The Creativity Exchange ran a post this week about The Freedom Ship – a floating city complete with airport, university, office space, and residences priced from $180,000 to $44 million. The Freedom Ship is supposed to circumnavigate the globe every 12 months, which seems a little challenging — those Atlantic and Pacific storms might be tough to endure.
However, the idea of a stationary floating urban space is intriguing.
Many prosperous world port cities face obstacles to economic and demographic growth from geographic constraint. Being able to add space off shore could prove valuable. Here are some ideas for floating urban spaces:
1. A regular suburb. You would reach it by boat or air, with frequent regular shuttles connecting it to the main city. The space could contain a park, playground, restaurants, a grocery store, and other amenities that would make it as workable as any bedroom community suburb. The advantage of living here would be great views, fresh air, and perhaps a short commute to work downtown. This wouldn’t need to be as big as the floating freedom city, so could fit offshore in many coastal metropolis.
2. A floating business park, or single occupancy company campus. Companies like Google, Microsoft, Cisco, Electronic Arts are well known for their university-like campuses containing hundreds of thousands or even millions of square feet of office and amenity space. As they expand, it becomes harder to find contiguous space. Moreover, to attract and retain talented people, many of these types of companies face the issue that their employees want to live downtown or in a cool dense, urban area rather than an outlying suburb (ie San Francisco not Mountain View, Vancouver not Burnaby or Surrey). Perhaps a solution is a floating company campus near to downtown with regular shuttles from major transit hubs and/or urban population centers. A floating campus could offer great views, lots of natural light and air, and that special funky edge that might appeal to many workers.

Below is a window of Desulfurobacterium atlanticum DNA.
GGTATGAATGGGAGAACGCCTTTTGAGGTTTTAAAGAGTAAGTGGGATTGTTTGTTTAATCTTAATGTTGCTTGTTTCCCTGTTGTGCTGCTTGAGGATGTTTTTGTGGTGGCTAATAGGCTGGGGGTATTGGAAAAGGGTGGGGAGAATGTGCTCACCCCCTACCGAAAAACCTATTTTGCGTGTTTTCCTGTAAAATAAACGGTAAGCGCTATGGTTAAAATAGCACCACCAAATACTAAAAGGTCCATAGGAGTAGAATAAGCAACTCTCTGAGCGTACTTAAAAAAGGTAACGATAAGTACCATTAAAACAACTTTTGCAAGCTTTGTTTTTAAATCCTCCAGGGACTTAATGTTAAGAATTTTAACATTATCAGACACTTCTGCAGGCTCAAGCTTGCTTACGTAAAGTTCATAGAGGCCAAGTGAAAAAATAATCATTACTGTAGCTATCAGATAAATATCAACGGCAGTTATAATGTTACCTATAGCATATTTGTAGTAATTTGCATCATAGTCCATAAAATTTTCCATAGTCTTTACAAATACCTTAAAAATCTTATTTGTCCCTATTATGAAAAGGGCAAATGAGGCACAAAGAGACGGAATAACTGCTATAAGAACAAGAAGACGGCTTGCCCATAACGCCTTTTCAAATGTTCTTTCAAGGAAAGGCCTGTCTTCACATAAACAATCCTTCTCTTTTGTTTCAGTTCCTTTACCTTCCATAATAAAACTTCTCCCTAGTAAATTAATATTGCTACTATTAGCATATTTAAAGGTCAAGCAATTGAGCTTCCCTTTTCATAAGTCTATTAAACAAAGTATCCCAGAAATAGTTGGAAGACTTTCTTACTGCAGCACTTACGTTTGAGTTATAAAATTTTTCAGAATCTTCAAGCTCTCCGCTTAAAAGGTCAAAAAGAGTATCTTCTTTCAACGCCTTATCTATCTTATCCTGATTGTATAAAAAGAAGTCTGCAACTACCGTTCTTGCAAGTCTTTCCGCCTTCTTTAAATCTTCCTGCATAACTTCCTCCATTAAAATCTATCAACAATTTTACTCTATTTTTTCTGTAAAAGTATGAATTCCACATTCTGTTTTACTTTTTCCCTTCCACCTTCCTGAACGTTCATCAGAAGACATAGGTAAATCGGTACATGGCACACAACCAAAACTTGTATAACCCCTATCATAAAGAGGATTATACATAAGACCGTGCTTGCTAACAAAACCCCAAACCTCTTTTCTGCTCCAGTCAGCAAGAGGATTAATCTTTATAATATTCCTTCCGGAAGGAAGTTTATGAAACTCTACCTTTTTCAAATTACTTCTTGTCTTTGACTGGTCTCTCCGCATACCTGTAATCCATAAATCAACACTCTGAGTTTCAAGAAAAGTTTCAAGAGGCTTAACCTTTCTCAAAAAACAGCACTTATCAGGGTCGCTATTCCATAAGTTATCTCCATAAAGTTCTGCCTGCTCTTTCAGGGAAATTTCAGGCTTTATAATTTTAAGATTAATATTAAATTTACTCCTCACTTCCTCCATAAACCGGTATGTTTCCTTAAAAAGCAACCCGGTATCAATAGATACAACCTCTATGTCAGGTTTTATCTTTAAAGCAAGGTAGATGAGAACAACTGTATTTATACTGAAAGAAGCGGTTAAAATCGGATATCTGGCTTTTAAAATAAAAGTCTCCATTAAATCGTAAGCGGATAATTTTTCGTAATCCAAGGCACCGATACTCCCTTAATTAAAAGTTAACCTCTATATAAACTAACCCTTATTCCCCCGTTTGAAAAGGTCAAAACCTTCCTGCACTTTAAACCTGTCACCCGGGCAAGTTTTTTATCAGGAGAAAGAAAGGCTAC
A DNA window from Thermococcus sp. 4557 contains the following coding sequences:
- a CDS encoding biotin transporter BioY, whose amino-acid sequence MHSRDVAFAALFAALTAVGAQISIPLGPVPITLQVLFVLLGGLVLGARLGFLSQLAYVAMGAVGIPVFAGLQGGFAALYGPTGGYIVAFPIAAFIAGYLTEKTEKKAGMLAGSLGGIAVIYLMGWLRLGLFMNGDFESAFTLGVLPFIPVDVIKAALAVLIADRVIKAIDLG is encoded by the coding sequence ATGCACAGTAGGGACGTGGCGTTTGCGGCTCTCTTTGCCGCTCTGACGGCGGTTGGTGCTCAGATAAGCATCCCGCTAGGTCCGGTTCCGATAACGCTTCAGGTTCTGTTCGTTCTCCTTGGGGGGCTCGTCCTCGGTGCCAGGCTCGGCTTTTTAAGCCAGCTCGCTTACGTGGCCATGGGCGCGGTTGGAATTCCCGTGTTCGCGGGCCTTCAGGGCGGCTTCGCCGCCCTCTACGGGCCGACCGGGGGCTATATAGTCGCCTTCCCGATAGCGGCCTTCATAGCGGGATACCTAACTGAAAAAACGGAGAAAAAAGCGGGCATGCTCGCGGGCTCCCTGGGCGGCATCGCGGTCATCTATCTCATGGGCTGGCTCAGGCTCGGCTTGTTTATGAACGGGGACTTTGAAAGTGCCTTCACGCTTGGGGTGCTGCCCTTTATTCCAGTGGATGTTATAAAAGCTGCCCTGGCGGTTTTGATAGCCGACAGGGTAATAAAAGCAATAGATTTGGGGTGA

3. A floating “lifestyle centre” - A high end shopping mall and casual entertainment space such as cafes, restaurants, etc. along with a limited number of residential units. Served regularly by small ferries, the merchants would also offer free shipping to a pick up point at a parkade back at the mainland. So you could shop, then have your parcels sent ashore while you enjoyed a light lunch.
4. A floating university campus. The new trend is for universities to integrate themselves more into the downtown and broader urban scene. But, downtowns and urban areas are often by definition full, leaving limited space to add classrooms. Here’s a solution.
I haven’t looked at costs or feasability. This is pie in the sky, but intriguing none the less.
Any other ideas?